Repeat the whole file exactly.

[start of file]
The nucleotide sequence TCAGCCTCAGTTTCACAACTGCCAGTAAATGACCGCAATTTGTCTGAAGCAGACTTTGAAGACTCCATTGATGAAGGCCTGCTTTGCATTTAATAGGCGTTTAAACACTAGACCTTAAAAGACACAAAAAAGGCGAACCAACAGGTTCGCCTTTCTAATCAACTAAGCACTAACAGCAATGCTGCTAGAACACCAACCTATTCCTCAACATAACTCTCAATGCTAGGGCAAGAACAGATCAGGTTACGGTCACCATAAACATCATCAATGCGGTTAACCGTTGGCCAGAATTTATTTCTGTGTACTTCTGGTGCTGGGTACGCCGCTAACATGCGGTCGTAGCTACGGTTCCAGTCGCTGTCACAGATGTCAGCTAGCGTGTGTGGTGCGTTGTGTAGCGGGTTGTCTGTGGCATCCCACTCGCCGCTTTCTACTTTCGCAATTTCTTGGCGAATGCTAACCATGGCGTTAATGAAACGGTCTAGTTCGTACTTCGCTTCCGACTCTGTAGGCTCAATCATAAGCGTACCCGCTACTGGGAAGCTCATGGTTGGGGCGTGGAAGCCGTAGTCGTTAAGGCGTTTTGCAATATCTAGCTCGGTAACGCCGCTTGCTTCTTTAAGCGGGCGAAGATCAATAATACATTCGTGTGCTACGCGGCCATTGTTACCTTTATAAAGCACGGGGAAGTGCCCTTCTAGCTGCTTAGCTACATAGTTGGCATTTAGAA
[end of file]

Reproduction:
The nucleotide sequence TCAGCCTCAGTTTCACAACTGCCAGTAAATGACCGCAATTTGTCTGAAGCAGACTTTGAAGACTCCATTGATGAAGGCCTGCTTTGCATTTAATAGGCGTTTAAACACTAGACCTTAAAAGACACAAAAAAGGCGAACCAACAGGTTCGCCTTTCTAATCAACTAAGCACTAACAGCAATGCTGCTAGAACACCAACCTATTCCTCAACATAACTCTCAATGCTAGGGCAAGAACAGATCAGGTTACGGTCACCATAAACATCATCAATGCGGTTAACCGTTGGCCAGAATTTATTTCTGTGTACTTCTGGTGCTGGGTACGCCGCTAACATGCGGTCGTAGCTACGGTTCCAGTCGCTGTCACAGATGTCAGCTAGCGTGTGTGGTGCGTTGTGTAGCGGGTTGTCTGTGGCATCCCACTCGCCGCTTTCTACTTTCGCAATTTCTTGGCGAATGCTAACCATGGCGTTAATGAAACGGTCTAGTTCGTACTTCGCTTCCGACTCTGTAGGCTCAATCATAAGCGTACCCGCTACTGGGAAGCTCATGGTTGGGGCGTGGAAGCCGTAGTCGTTAAGGCGTTTTGCAATATCTAGCTCGGTAACGCCGCTTGCTTCTTTAAGCGGGCGAAGATCAATAATACATTCGTGTGCTACGCGGCCATTGTTACCTTTATAAAGCACGGGGAAGTGCCCTTCTAGCTGCTTAGCTACATAGTTGGCATTTAGAA